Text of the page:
Over the past few months, a number of developments in the PR and advertising space have strengthened the theory that marketing practices will continue to become more integrated.
Ad agency Crispin Porter & Bogusky recently launched its own PR division run by Rob Gould, formerly of Porter Novelli. In June, MWW Group teamed up with Deutsch to launch MWW Group@Deutsch, whereby MWW will become Deutsch's preferred partner for PR, and MWW will look to Deutsch for advertising, interactive, media services, and marketing work. And Omnicom Group in April launched word-of-mouth firm Zócalo Group, led by Paul Rand, ex-global chief development and innovation officer at Ketchum.
Clients want a 360-degree approach, and these actions are a clear indication that marketers are getting the message. The rising significance with which marketers are identifying PR and the rapid development of new media make such expansions a natural evolution of what a modern agency should - and will - become.
Naturally, holding companies are trying to bundle disciplines in an easy-to-digest package for clients, and PR firms are opportunistically sensing that uncertainty in the environment - where corporate partners are placing a premium on communicators - can propel a land grab.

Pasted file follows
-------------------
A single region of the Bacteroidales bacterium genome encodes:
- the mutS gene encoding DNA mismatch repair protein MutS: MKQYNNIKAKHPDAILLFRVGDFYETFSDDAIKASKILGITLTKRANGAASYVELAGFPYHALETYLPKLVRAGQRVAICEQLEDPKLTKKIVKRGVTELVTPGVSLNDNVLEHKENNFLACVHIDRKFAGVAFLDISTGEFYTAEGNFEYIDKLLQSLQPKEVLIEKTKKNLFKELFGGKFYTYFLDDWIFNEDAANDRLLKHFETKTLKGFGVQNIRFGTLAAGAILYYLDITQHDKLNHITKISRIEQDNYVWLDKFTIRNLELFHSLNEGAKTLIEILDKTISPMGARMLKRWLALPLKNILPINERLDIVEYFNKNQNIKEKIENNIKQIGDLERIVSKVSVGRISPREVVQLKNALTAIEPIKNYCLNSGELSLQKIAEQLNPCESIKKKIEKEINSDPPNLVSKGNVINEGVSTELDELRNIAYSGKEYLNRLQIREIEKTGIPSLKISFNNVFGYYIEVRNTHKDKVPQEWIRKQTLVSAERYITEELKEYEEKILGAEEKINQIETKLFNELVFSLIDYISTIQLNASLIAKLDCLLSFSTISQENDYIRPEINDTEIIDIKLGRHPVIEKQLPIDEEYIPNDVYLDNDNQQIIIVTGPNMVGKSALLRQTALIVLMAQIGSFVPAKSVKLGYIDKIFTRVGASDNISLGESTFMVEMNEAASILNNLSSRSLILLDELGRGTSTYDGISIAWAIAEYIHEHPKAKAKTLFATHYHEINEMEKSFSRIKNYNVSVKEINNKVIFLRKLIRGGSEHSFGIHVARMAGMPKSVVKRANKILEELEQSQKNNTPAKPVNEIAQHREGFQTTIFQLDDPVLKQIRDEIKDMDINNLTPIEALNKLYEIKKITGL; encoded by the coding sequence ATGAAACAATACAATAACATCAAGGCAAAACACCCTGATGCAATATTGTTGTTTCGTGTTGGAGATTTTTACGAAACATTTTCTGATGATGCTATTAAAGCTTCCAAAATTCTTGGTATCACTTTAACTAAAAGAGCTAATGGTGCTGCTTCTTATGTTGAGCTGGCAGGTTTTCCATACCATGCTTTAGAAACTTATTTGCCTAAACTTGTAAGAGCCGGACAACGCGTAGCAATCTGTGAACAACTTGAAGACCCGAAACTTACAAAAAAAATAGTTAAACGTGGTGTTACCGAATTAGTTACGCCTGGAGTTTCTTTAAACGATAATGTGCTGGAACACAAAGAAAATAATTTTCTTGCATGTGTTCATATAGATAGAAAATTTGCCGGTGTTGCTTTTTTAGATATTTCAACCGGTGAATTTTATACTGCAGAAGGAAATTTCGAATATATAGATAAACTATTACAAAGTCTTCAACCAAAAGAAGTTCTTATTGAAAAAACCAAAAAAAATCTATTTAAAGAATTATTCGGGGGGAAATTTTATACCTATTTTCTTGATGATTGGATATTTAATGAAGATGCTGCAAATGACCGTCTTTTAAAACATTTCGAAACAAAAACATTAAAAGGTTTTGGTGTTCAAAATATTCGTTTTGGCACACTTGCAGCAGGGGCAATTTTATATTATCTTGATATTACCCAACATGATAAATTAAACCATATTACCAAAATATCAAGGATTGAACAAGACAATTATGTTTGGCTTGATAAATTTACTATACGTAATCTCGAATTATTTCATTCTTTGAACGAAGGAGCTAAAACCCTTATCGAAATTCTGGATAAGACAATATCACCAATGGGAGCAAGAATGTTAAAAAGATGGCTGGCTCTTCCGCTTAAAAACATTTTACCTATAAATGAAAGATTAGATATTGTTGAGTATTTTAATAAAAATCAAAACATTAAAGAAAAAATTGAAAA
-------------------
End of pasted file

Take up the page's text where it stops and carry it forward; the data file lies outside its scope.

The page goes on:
Silos will likely always exist, but smart clients will appreciate a greater dialogue among their agencies. The formation of newly styled partnerships will lead to a more seamless integration.
But while taking advantage of a shifting environment is a smart move - and helps prove to clients that PR pros have business acumen - cross pollination runs the potential of agencies proving to be jacks of all trades, but masters of none. First and foremost, PR must ensure that it continues to prove its relevance to corporations uneasy about the future of marketing.